I am twenty years old and don’t look at “cuddling” As a euphemism for sex in any way, it just tends to get a man aroused while cuddling with a woman most of the time and that will more than often lead to sex.
    I love to cuddle any time the chance comes up and so do many other men. You just need to find the right guy who also likes to cuddle and who doesn’t expect sex from it every time.

    • moseyonby

      Andrew–and for many other people in this thread, honestly–you say “You just need to find the right guy who also likes to cuddle and who doesn’t expect sex from it every time.” But that is NOT what Jasmine was addressing in this issue.

      Saying she “just needs to find somebody else” minimizes the point of her story. It’s not about compatibility, it’s about a culture of coercion which apparently common dating language holds up as normal, and she (rightly!) thinks this culture can be frustrating, dangerous, unsatisfying, unfair, and simply ridiculous.

      She has said that it’s not about the having sex versus cuddling choice–she says that she enjoys sex and is upfront about what she wants, sometimes straight up asking a man, “I think you’re hot and I like you; Wanna have sex?” Or something along those lines. This article is about LANGUAGE. This article is about how language is being used to obscure meaning, rather than convey meaning, in a deceitful way. Using “cuddling” as a “euphemism” for sex is not poetic, as some forms of writing and speech can be. Plus, as vanwomanforequality says, the euphemism is absurd and unnecessary and plays into tired stereotypes about women not being able to “handle” truthfulness about sexual desires. Jasmine’s experience of not knowing that “cuddling” is a so-called code word in dating shows that there is a frustration and danger in this communication or lack thereof.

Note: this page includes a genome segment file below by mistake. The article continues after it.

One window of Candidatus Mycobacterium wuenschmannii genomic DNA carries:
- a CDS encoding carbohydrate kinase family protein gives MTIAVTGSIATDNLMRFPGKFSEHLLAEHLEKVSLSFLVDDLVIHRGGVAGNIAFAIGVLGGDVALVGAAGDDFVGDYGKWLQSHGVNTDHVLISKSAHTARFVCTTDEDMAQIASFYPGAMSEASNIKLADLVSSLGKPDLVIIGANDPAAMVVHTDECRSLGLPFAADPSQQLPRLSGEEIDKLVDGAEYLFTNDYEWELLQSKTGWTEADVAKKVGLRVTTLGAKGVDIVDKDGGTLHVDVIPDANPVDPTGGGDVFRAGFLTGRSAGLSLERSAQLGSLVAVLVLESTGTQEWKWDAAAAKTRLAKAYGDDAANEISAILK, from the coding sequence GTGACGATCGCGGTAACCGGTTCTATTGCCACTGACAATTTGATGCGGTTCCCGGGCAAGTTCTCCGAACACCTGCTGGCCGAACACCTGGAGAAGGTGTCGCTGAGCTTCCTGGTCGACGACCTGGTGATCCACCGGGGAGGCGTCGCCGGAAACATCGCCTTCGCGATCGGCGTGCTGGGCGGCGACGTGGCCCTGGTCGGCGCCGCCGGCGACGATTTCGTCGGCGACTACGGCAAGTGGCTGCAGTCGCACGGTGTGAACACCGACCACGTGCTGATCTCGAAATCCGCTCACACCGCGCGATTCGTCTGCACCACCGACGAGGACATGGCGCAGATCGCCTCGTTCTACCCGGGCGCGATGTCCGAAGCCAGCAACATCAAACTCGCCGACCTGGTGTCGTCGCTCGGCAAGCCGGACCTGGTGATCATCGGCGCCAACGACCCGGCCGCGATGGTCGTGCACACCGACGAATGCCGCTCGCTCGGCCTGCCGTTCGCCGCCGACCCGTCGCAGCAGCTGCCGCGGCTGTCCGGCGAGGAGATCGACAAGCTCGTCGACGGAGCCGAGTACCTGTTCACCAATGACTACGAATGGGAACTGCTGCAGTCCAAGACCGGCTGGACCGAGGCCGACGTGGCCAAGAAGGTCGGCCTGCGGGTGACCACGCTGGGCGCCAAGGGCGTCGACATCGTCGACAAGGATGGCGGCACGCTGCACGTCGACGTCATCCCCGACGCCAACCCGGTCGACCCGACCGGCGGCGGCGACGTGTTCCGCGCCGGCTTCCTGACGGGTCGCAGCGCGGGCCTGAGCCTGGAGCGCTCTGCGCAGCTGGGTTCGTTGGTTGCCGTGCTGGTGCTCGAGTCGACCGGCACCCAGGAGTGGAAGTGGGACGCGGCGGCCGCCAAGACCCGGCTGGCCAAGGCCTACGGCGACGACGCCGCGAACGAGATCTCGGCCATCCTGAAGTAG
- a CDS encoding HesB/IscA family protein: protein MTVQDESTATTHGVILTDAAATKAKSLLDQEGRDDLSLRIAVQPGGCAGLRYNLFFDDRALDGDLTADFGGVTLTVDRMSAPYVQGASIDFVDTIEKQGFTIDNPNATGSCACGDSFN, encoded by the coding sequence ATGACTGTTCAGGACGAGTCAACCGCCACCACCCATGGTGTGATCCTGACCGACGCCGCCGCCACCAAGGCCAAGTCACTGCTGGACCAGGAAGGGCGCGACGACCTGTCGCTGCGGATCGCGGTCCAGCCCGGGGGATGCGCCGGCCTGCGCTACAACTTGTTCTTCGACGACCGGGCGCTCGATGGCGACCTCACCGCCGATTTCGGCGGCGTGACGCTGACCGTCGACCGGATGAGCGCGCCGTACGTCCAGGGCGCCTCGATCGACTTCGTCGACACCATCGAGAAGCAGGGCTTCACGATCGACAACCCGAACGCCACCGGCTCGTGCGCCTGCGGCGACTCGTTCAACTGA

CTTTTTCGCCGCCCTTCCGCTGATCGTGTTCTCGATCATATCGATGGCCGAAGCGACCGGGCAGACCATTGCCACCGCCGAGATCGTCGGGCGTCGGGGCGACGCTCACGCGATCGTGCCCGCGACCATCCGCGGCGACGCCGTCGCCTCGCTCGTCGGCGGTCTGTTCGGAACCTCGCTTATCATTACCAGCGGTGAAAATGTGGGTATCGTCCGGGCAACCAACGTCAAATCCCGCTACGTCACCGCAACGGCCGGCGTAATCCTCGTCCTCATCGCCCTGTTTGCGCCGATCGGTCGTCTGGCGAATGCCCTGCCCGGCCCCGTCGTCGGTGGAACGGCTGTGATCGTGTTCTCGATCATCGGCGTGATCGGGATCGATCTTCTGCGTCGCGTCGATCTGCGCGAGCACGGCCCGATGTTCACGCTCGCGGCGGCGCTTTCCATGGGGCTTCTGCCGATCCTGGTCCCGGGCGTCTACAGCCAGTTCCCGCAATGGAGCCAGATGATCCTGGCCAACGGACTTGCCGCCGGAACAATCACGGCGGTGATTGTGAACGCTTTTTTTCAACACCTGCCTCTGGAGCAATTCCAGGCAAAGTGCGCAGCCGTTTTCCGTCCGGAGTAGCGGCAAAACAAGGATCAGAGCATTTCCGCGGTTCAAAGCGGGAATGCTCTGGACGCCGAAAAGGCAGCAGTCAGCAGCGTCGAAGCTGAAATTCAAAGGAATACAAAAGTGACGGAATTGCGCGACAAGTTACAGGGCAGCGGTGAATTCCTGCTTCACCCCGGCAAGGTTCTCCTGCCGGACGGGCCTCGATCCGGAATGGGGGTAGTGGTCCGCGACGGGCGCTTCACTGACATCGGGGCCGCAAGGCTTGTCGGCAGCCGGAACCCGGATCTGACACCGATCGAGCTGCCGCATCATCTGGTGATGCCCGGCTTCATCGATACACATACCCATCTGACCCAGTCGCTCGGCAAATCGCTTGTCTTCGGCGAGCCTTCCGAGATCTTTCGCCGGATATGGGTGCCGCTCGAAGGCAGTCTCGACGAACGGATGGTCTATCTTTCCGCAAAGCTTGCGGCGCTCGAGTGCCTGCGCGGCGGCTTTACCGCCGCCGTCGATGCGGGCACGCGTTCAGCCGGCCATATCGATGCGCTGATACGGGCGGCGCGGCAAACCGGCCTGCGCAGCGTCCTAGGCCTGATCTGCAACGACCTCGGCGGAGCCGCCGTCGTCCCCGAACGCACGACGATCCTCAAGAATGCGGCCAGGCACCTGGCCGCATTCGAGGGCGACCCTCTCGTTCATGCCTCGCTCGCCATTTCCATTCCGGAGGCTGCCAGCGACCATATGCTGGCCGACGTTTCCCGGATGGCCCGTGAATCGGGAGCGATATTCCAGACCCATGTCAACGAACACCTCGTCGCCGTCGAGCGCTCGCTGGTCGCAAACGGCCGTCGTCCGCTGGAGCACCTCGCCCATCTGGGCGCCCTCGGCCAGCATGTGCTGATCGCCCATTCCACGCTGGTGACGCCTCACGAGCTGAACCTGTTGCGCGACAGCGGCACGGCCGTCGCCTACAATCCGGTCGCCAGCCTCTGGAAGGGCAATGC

There is a time and place for language to be suggestive, creative, confusing, symbolic, metaphorical, obscure, whatever. There is a place for irony, euphemism, and poetry. But Jasmine is talking about the use of language to COERCE. Back to what you said: “You just need to find the right guy…” I am pretty sure that being a writer, a journalist, being someone who records her life in online publications, this author Jasmine believes that words can shape our world, and she hopes her world will shape the world into a place in which people will be more honest and realize the sometimes coercive implications of certain forms of speech. She does not “just” need to find the right guy, although if that is what she wants at the moment I hope she can find a person or more–what she is doing is writing persuasively. Perhaps some men will become more aware of their use of language in dating and change accordingly and as such she will have created the space for more men to become the “right guys,” at least in terms of using language in a way that promotes better relations between men and women and all people. I certainly hope so.

  • Aerial

    Jasmine, do NOT listen to Pia! Her point may have been valid if she hadn’t been so rude in its presentation, except that she is wrong. If a man wants a physical relationship, they need to say it. If he offers cuddling, let’s just cuddle. That is what you ask for, that is what you get. Guys look at cuddling as a way to get one foot in the door to be able to seduce you because they know women like cuddling. It is a ploy. It is part of the hunt! They ARE baiting you because their odds go up when they are close to you. To be fair, this is not all men, but about 90%.
    Just because she wants a man to be honest doesn’t mean she want’s him to say “I would like to put my cock in your vagina.” Your example was just silly. He could say, “I am interested in having a physical, perhaps fwb, relationship with you. What are your thoughts?” I would respect that more. And if the woman isn’t interested in that kind of relationship, don’t be upset.
    I get offers to “cuddle” and when I say no, the guys get very upset. Guys need to be upfront when they are the ones making offers, and you, Pia, should learn how to have a difference of opinion without being insulting and snarky.

    • Jasmine

      Yes, my issue is with the honesty aspect – if you really just want to cuddle and happen to get aroused while cuddling… well, that happens. But it often becomes clear when a man says cuddle and then comes over and immediately makes advances that ‘cuddling’ wasn’t really his intention. I just want honesty. Thank you for your comment, Aerial!